Felton readily lets it be known if the decision were up to him, he would be donning a Trail Blazers uniform over the long term.

“They [Blazers officials] know I want to be here,” Felton told HOOPSWORLD. “I’ve told them that and we talked about it earlier in the summer so they know that already. I love it here in Portland. I want to be here leading the team. I feel like we have a winning team here, so hopefully we can get something done.”

If Felton wants a long-term deal with the Blazers or any other team, he’s either going to have to take a large pay cut or start playing a lot better. The 27-year old Felton currently has a career-low PER of 10.31, which is well below the league average of 15, his true shooting percentage is an abysmal 41.8%, and his turnover rate is also worse than it has ever been before. And his salary for this season is 7.6 million dollars.

Felton says that adjusting to a new team after the lockout has been tough, but even if he “returns to form” it’s debatable whether he’s worth anywhere near 8 million dollars a year, especially as he gets closer to 30 — the 09-10 season and 10-11 season were the only ones where Felton’s PER was above 15, and he’s never been a particularly efficient scorer, even in Denver’s offense-driven system. It’s understandable that Felton wants some job security going forward, but it’s tougher to understand why any team would want to give Felton a long-term deal that pays anywhere near his current yearly salary.

Blazers to keep Oden, extend one-year, $8.8 million offer


The Portland Trail Blazers are not willing to give up on Greg Oden quite yet.

The team offered the oft-injured center a one-year, $8.8 million qualifying offer for next season, reports Marc Spears of Yahoo, on twitter. Oden can sign the offer (and well may), but just by offering it the Blazers reserve the right to match any offer for him. (While the rules may change in a new Collective Bargaining Agreement, with this transition class they will almost certainly still have matching rights.)

Basically, think of this as step one of the process. The Blazers can also offer other contracts along with the qualifying offer (hypothetically, say three years $12 million, so less per year to the team but more money overall to Oden, and if he does recover they would have him locked up).

When he’s healthy, Oden has played well and shown flashes of why he was drafted No. 1 overall. But due to knee injuries he has played just 82 games total in four years.

He’s injured again currently and while he is doing rehab he may well not be back on the court until January.

The Blazers had hinted before this offer was coming, that they were invested and were willing to pay again to see if he can get healthy, if he can get right. It’s not a terrible risk, if you’re willing to spend the money. Apparently the Blazers are.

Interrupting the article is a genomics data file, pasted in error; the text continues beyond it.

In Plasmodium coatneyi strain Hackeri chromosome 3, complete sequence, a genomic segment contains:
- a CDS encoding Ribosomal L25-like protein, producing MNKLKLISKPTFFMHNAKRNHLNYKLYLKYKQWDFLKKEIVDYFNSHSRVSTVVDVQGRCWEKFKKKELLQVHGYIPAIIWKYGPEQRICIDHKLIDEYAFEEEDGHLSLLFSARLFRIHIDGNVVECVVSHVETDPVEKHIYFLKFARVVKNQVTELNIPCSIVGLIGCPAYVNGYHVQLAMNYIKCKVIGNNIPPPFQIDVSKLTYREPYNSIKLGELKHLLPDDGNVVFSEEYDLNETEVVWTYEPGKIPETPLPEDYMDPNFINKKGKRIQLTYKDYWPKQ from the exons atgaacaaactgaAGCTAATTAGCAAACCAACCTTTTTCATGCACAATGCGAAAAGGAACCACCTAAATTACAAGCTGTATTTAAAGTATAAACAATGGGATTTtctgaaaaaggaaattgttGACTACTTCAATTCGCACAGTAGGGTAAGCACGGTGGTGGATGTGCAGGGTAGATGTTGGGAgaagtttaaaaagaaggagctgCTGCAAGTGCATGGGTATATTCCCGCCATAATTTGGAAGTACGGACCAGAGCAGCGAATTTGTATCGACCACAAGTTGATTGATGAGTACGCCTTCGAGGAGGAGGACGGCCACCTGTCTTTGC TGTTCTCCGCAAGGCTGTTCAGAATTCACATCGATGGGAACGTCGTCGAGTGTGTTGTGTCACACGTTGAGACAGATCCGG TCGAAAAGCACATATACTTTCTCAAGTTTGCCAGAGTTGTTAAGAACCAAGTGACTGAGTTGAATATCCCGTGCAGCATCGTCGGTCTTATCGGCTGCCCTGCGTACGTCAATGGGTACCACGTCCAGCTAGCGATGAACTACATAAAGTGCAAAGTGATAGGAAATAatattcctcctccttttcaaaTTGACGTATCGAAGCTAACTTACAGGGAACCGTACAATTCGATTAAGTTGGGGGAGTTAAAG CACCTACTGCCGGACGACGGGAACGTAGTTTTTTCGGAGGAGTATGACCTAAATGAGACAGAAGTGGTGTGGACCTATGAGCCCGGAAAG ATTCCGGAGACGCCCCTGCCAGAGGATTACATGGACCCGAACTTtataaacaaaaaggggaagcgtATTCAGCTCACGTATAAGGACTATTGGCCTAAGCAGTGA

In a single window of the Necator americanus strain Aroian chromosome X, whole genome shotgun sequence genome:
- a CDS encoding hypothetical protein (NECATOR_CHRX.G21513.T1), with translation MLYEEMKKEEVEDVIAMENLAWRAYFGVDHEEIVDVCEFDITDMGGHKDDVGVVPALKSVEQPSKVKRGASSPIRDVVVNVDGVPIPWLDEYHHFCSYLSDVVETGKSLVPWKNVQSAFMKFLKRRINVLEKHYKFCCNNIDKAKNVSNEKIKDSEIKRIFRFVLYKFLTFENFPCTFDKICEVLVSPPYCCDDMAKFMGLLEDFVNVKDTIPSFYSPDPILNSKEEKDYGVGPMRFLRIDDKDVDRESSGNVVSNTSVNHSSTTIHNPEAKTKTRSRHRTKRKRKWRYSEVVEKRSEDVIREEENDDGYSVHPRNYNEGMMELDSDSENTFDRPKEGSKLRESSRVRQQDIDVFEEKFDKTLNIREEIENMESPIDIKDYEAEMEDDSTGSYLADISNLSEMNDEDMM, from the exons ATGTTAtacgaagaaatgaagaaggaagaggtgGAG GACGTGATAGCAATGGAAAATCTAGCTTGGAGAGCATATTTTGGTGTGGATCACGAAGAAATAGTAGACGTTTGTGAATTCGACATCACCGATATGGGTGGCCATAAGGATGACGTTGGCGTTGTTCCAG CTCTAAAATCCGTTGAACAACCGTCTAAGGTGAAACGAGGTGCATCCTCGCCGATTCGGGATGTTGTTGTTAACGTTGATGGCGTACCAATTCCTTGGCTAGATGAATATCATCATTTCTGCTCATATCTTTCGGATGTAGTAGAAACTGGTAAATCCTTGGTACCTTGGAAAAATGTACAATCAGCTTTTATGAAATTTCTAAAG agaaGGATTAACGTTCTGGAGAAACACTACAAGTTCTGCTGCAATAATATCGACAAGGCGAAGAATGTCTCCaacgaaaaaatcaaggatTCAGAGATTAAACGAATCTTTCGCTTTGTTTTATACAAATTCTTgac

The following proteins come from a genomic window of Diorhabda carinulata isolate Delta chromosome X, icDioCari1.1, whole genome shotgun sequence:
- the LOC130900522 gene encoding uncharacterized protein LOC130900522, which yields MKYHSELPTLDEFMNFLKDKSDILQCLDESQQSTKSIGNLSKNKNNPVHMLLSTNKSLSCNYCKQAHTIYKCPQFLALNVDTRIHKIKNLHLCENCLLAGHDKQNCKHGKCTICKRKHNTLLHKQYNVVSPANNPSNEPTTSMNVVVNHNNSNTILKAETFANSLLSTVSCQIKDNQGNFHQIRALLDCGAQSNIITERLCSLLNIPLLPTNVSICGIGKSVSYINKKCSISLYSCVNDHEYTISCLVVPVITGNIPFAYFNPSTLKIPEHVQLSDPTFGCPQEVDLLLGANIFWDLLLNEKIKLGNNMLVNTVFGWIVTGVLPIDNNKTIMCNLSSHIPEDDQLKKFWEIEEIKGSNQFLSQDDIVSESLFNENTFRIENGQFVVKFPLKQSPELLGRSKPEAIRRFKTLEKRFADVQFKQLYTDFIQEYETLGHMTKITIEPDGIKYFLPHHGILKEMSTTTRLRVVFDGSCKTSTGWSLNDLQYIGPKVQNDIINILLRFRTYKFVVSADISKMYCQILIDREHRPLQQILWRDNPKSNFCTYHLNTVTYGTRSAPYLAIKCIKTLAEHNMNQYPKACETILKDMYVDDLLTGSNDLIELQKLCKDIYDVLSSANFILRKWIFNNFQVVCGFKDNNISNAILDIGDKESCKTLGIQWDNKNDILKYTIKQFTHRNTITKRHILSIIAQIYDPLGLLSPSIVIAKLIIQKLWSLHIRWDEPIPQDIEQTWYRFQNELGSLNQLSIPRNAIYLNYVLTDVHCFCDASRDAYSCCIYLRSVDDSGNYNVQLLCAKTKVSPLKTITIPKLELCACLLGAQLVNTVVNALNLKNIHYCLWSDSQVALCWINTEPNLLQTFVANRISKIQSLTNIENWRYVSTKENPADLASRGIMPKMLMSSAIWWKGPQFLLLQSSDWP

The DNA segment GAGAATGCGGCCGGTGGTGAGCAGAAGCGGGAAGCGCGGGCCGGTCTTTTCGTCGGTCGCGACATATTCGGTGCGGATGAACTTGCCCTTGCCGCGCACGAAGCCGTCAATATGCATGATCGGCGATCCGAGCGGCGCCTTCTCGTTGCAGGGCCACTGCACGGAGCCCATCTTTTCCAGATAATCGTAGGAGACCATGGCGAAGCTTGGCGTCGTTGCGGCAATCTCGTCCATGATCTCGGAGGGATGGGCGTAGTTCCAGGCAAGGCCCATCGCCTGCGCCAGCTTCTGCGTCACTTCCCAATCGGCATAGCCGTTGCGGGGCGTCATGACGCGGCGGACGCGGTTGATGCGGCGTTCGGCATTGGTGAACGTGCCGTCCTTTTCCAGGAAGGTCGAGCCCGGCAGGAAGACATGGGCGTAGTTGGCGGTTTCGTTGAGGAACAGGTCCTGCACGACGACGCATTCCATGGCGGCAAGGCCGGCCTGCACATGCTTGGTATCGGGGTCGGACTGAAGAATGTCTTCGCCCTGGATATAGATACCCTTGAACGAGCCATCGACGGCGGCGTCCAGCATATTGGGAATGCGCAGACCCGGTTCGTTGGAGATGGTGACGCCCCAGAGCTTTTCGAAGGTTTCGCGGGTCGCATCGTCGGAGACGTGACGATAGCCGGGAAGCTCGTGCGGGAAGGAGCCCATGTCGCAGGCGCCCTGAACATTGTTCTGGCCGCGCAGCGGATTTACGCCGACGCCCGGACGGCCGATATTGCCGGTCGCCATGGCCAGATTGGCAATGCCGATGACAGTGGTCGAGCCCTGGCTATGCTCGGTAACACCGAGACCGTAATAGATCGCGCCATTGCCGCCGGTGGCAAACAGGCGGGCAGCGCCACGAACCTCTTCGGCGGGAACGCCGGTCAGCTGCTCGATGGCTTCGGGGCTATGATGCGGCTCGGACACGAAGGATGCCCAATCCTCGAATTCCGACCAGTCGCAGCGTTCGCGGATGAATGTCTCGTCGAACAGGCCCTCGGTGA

Oden needs to be fully right before he steps back on the court. This comeback, this chance could well be the last one. But he’s going to get paid one more time.

Expect Roy to be back with Blazers. Playing all 82… we’ll see

Brandon Roy
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Chad Buchanan got thrust into the Portland general managers job without much if any warning. Without much time to plan or think about it. Rich Cho was unexpectedly out, he was in.

But this is his time of year, he’s a scout so the draft is his thing. He’s in his comfort zone with that, he told Portland radio’s Jay Allen on 750 The Game‘s The Daily Wrap (as transcribed by Blazers Edge). Good interview.

What caught our eye was this comment about Brandon Roy.

We all recognize — if you watch Game 3 and Game 4 of our playoff series — that Brandon Roy has still got some game. We are very conscious of that. People have counted him out but I think we all recognize that Brandon can play at a high level. Whether it’s for 82 games or not? I think that’s something that Brandon is still trying to figure out with his body and where he’s at. I think for our coaches and for Nate trying to figure out best how to utilize him knowing his health moving forward. I think we’re both kind of in the feeling now: How is this going to work moving forward?

What may be the biggest challenges going forward is getting Roy to accept reduced minutes, days off, taking some rest. He could be a sixth man of the year candidate, if he can accept that role. Roy is a competitor by nature, he wants to power through this knee problem (even if it is not getting better). In his head, he is the Brandon Roy from the fourth quarter of Game 4 against Dallas. We may know that he cannot sustain that level for 82 games, but Roy doesn’t think that way.

By the time next season starts, whenever that is, everyone in the Blazers organization needs to be on the same page about this. And make sure Roy joins them on this page.